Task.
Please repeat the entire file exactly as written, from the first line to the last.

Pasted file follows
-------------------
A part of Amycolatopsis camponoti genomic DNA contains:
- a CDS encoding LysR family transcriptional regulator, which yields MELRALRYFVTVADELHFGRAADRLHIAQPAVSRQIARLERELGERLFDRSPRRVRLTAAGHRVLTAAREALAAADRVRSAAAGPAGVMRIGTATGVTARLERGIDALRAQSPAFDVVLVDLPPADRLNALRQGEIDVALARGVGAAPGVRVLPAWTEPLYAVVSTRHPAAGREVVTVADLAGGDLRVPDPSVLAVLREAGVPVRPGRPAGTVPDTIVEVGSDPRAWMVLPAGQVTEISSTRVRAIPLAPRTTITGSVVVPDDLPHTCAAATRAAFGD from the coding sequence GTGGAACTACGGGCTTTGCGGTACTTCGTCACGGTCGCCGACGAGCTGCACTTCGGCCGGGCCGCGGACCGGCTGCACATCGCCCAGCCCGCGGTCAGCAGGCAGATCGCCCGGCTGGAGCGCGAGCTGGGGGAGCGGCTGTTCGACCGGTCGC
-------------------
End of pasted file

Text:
A part of Amycolatopsis camponoti genomic DNA contains:
- a CDS encoding LysR family transcriptional regulator, which yields MELRALRYFVTVADELHFGRAADRLHIAQPAVSRQIARLERELGERLFDRSPRRVRLTAAGHRVLTAAREALAAADRVRSAAAGPAGVMRIGTATGVTARLERGIDALRAQSPAFDVVLVDLPPADRLNALRQGEIDVALARGVGAAPGVRVLPAWTEPLYAVVSTRHPAAGREVVTVADLAGGDLRVPDPSVLAVLREAGVPVRPGRPAGTVPDTIVEVGSDPRAWMVLPAGQVTEISSTRVRAIPLAPRTTITGSVVVPDDLPHTCAAATRAAFGD from the coding sequence GTGGAACTACGGGCTTTGCGGTACTTCGTCACGGTCGCCGACGAGCTGCACTTCGGCCGGGCCGCGGACCGGCTGCACATCGCCCAGCCCGCGGTCAGCAGGCAGATCGCCCGGCTGGAGCGCGAGCTGGGGGAGCGGCTGTTCGACCGGTCGC